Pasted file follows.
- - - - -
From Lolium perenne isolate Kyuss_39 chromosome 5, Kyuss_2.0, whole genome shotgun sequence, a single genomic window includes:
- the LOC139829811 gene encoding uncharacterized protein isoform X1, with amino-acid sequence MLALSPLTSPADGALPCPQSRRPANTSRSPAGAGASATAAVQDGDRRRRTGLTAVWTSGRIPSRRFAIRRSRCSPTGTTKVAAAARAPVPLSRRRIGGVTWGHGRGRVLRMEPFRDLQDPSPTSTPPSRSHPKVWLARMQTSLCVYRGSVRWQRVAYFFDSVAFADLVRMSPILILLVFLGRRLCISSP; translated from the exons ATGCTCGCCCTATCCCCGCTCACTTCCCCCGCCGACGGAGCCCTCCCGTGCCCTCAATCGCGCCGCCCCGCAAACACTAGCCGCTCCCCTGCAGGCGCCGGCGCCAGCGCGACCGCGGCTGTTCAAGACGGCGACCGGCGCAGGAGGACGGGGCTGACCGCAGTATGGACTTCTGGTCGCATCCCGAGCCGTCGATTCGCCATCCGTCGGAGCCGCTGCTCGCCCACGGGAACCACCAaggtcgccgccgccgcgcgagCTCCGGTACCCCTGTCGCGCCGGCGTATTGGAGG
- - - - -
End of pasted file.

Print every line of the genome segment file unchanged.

From Lolium perenne isolate Kyuss_39 chromosome 5, Kyuss_2.0, whole genome shotgun sequence, a single genomic window includes:
- the LOC139829811 gene encoding uncharacterized protein isoform X1, with amino-acid sequence MLALSPLTSPADGALPCPQSRRPANTSRSPAGAGASATAAVQDGDRRRRTGLTAVWTSGRIPSRRFAIRRSRCSPTGTTKVAAAARAPVPLSRRRIGGVTWGHGRGRVLRMEPFRDLQDPSPTSTPPSRSHPKVWLARMQTSLCVYRGSVRWQRVAYFFDSVAFADLVRMSPILILLVFLGRRLCISSP; translated from the exons ATGCTCGCCCTATCCCCGCTCACTTCCCCCGCCGACGGAGCCCTCCCGTGCCCTCAATCGCGCCGCCCCGCAAACACTAGCCGCTCCCCTGCAGGCGCCGGCGCCAGCGCGACCGCGGCTGTTCAAGACGGCGACCGGCGCAGGAGGACGGGGCTGACCGCAGTATGGACTTCTGGTCGCATCCCGAGCCGTCGATTCGCCATCCGTCGGAGCCGCTGCTCGCCCACGGGAACCACCAaggtcgccgccgccgcgcgagCTCCGGTACCCCTGTCGCGCCGGCGTATTGGAGG